Koton, S., Rexrode, K. M. September 3, 2017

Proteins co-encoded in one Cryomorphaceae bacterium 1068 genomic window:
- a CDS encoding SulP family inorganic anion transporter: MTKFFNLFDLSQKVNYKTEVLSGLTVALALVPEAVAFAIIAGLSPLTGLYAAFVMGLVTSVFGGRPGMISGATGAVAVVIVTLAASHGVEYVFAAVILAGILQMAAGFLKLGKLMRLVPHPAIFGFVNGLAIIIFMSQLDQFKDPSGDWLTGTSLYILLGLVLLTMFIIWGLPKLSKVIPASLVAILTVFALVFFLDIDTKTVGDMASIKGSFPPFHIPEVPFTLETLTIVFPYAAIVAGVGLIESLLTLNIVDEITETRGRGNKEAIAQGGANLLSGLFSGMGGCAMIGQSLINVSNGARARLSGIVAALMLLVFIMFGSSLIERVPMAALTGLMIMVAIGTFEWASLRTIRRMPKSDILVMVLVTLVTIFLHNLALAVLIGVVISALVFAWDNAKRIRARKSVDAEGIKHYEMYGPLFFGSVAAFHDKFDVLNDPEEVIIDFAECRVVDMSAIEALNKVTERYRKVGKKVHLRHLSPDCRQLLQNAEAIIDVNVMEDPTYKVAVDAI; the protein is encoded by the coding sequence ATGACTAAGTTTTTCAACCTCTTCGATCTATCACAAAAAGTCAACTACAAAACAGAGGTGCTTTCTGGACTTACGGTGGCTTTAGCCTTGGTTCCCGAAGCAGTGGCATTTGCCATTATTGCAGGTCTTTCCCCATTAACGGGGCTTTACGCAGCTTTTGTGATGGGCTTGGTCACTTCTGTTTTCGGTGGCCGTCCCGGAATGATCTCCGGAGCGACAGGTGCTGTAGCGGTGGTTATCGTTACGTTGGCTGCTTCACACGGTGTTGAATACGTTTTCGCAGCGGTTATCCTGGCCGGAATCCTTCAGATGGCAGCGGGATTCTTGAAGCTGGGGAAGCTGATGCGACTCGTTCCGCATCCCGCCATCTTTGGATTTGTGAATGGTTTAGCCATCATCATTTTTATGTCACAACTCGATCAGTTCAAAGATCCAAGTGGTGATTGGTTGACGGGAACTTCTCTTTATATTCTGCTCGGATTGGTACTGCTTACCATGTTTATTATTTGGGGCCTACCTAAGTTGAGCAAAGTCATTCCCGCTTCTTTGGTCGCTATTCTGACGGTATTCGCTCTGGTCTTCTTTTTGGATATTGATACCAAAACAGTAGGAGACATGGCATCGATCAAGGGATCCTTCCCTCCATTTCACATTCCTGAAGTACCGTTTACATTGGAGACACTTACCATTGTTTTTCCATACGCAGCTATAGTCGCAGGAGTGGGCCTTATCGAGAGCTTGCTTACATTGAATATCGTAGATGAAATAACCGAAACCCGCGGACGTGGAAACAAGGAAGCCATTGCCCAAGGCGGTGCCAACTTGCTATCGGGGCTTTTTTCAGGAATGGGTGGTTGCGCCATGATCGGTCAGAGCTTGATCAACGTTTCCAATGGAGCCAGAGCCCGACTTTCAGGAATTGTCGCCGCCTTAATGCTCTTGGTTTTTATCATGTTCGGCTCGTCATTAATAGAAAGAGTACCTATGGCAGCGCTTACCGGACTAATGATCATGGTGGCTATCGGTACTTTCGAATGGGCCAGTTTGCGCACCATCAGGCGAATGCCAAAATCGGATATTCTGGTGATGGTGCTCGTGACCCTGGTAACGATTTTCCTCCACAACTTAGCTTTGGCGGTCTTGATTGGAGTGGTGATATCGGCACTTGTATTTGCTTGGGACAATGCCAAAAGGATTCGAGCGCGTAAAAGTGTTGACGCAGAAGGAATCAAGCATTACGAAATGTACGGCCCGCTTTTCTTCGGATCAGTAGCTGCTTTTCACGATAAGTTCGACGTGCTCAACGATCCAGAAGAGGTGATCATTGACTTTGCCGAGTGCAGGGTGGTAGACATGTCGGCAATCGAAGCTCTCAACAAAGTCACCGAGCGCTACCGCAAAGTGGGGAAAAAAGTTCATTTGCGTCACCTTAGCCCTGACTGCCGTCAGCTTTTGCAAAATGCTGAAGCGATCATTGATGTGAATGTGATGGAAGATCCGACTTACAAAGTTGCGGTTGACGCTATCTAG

Stroke poses a heavy burden on health systems, with serious implications for societies and economies. At the global level, stroke is the second leading cause of death and the third most common cause of disability.1 In the United States, about 795,000 strokes occur every year: on average, someone has a stroke every 40 seconds and someone dies as a result of a stroke every 4 minutes.2 Stroke incidence and mortality rates have decreased in the last decades3; however, the aging of populations and improvements in stroke management have resulted in higher numbers of people experiencing a stroke, and more stroke survivors requiring long-term treatment.1 Assessing changes in morbidity and mortality associated with stroke and potential differences among populations and subpopulations is essential as a basis for health policy planning, proper allocation of resources, and development of strategies aimed at primary and secondary prevention of stroke.

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